Children learn their eating habits at a very young age, age 2 or even younger. From the time they can eat solid or even semi-solid food, they should be given choices of vegetables. Don’t use bottled vegetables, since they are often filled with salt and sugar, but rather make the vegetables into small portions yourself. Give the child the vegetable to eat by itself, not with a choice of fatty things or sweet things that he will gravitate toward.
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Do not threaten that the “good stuff” comes only after the vegetables are eaten. Vegetables must be seen as part of the good stuff. And, of course, set an example. Let him see you eating and enjoying the vegetables. The message will come through loud and clear.
Let children pick.
Children love to feel that they have power. Give them the power to pick the vegetables in the market that they and you will eat. Move around to the different colors, explaining that the reason for the different colors is that each color represents a different kind of food that they need in their body. Get a rainbow of vegetables. Try to know what the vegetables contain so you can explain to the child. This vegetable gives you this vitamin and mineral. That vegetable gives you that one. Your body uses them all to create a healthy person.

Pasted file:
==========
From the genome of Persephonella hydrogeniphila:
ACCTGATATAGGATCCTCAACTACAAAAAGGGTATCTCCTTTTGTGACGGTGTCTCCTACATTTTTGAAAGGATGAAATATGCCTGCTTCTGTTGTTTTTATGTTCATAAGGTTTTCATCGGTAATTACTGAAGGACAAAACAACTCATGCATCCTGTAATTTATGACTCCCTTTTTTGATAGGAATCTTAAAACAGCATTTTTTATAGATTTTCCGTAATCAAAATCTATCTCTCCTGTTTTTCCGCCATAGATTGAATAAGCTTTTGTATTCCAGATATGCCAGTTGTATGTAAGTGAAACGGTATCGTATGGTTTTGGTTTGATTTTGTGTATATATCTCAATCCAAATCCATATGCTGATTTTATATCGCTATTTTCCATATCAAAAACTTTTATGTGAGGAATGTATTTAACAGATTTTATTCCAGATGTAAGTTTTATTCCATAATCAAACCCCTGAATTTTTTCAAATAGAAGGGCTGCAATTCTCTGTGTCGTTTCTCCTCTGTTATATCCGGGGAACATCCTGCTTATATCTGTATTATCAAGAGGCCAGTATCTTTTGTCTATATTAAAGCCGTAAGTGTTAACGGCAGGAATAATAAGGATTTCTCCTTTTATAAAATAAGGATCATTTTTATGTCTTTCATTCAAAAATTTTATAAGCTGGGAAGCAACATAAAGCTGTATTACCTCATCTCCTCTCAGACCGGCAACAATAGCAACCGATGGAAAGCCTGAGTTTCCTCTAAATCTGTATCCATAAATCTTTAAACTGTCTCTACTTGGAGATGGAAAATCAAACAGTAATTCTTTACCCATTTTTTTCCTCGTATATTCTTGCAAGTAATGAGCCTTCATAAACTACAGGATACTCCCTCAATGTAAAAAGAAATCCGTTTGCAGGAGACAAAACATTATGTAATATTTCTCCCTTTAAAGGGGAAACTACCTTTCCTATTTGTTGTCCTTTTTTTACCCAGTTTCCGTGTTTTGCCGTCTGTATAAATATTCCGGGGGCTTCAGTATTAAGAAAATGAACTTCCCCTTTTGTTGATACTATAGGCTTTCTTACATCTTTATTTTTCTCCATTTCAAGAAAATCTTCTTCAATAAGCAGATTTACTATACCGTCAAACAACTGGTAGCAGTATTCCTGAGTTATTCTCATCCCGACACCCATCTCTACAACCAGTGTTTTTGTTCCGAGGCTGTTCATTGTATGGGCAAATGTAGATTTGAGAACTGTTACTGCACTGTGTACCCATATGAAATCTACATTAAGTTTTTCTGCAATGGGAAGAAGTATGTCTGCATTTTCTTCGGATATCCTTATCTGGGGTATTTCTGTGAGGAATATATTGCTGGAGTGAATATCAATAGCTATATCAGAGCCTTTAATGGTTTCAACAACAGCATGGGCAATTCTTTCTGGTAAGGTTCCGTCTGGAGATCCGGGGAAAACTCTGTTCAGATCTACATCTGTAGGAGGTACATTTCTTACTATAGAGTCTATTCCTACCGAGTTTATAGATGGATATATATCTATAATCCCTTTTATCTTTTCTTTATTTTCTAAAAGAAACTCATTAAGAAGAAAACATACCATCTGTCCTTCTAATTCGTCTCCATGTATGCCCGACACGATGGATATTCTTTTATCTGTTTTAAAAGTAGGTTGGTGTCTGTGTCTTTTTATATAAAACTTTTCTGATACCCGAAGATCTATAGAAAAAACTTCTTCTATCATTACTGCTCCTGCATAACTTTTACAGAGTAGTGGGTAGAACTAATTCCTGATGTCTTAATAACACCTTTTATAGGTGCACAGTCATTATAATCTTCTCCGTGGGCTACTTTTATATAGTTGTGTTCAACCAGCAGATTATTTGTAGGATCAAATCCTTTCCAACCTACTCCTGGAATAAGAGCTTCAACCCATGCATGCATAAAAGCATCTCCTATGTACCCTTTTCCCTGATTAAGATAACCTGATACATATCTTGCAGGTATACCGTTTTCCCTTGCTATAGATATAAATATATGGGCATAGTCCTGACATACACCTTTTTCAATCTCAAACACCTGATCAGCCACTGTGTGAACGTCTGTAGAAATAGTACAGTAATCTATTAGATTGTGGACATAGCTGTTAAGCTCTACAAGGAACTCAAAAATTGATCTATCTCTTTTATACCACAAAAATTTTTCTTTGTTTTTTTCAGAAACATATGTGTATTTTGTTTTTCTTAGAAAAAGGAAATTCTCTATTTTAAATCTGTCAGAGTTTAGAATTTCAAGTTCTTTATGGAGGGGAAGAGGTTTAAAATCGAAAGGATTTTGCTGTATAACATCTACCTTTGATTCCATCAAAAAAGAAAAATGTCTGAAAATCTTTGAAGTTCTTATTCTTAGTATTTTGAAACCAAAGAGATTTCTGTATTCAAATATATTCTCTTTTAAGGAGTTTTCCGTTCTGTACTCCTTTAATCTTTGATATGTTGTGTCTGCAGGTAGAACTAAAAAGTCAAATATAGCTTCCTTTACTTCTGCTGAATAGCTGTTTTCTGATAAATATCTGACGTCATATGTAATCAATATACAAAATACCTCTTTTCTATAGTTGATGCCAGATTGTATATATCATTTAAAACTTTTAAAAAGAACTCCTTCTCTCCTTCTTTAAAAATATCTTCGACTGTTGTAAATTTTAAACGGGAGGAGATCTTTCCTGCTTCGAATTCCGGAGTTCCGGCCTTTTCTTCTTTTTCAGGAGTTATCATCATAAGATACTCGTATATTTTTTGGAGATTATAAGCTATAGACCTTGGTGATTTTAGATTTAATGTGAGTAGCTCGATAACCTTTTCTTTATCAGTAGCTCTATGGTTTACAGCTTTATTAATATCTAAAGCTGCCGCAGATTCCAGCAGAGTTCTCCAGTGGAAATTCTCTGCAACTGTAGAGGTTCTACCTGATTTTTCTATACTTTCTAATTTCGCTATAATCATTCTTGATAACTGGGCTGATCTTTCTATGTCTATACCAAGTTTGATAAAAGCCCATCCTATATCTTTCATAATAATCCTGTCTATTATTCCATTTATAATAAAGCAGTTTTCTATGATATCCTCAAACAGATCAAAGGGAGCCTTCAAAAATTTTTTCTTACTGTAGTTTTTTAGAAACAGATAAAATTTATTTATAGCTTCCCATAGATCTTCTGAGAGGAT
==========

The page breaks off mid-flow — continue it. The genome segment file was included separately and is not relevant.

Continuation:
Involve children in food preparation.
When you ask children to describe their earliest memories, they often talk happily about helping their grandmother make some kind of food. Preparing food together can be a great bonding experience between you and your child, and it also provides you with the opportunity to teach good nutrition. If your child helps you to prepare vegetables, he will want to try what he has prepared.
Keep problem foods out of sight and good foods in easy view.